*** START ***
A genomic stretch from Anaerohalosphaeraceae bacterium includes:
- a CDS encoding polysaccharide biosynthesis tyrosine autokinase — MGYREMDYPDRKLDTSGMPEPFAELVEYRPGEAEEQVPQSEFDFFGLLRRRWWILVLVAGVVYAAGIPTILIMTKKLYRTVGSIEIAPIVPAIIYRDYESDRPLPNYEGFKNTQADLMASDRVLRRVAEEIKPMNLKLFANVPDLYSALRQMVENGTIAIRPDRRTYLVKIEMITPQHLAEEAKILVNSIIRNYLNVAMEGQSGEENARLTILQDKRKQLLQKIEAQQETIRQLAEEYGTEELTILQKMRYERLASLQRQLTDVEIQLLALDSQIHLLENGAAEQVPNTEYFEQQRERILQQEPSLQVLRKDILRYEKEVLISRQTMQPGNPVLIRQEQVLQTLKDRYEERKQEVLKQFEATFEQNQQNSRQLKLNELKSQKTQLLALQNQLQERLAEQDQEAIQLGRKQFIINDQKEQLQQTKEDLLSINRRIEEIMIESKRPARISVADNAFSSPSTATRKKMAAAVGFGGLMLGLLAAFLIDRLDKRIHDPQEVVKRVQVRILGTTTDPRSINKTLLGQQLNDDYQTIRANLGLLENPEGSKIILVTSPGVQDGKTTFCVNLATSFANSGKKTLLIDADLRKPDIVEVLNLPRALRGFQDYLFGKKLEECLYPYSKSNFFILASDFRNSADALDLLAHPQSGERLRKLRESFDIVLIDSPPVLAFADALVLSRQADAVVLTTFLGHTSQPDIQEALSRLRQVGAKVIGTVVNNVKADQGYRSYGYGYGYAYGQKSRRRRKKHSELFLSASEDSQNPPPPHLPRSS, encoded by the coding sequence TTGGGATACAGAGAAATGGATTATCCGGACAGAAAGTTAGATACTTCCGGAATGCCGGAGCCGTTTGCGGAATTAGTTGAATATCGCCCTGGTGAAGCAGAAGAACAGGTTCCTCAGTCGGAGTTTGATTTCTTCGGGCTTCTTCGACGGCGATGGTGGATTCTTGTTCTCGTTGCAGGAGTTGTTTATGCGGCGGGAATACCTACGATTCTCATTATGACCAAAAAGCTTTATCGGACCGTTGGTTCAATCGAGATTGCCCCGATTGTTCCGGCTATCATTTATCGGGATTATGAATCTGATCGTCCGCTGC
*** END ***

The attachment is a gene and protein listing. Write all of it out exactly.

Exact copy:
A genomic stretch from Anaerohalosphaeraceae bacterium includes:
- a CDS encoding polysaccharide biosynthesis tyrosine autokinase — MGYREMDYPDRKLDTSGMPEPFAELVEYRPGEAEEQVPQSEFDFFGLLRRRWWILVLVAGVVYAAGIPTILIMTKKLYRTVGSIEIAPIVPAIIYRDYESDRPLPNYEGFKNTQADLMASDRVLRRVAEEIKPMNLKLFANVPDLYSALRQMVENGTIAIRPDRRTYLVKIEMITPQHLAEEAKILVNSIIRNYLNVAMEGQSGEENARLTILQDKRKQLLQKIEAQQETIRQLAEEYGTEELTILQKMRYERLASLQRQLTDVEIQLLALDSQIHLLENGAAEQVPNTEYFEQQRERILQQEPSLQVLRKDILRYEKEVLISRQTMQPGNPVLIRQEQVLQTLKDRYEERKQEVLKQFEATFEQNQQNSRQLKLNELKSQKTQLLALQNQLQERLAEQDQEAIQLGRKQFIINDQKEQLQQTKEDLLSINRRIEEIMIESKRPARISVADNAFSSPSTATRKKMAAAVGFGGLMLGLLAAFLIDRLDKRIHDPQEVVKRVQVRILGTTTDPRSINKTLLGQQLNDDYQTIRANLGLLENPEGSKIILVTSPGVQDGKTTFCVNLATSFANSGKKTLLIDADLRKPDIVEVLNLPRALRGFQDYLFGKKLEECLYPYSKSNFFILASDFRNSADALDLLAHPQSGERLRKLRESFDIVLIDSPPVLAFADALVLSRQADAVVLTTFLGHTSQPDIQEALSRLRQVGAKVIGTVVNNVKADQGYRSYGYGYGYAYGQKSRRRRKKHSELFLSASEDSQNPPPPHLPRSS, encoded by the coding sequence TTGGGATACAGAGAAATGGATTATCCGGACAGAAAGTTAGATACTTCCGGAATGCCGGAGCCGTTTGCGGAATTAGTTGAATATCGCCCTGGTGAAGCAGAAGAACAGGTTCCTCAGTCGGAGTTTGATTTCTTCGGGCTTCTTCGACGGCGATGGTGGATTCTTGTTCTCGTTGCAGGAGTTGTTTATGCGGCGGGAATACCTACGATTCTCATTATGACCAAAAAGCTTTATCGGACCGTTGGTTCAATCGAGATTGCCCCGATTGTTCCGGCTATCATTTATCGGGATTATGAATCTGATCGTCCGCTGC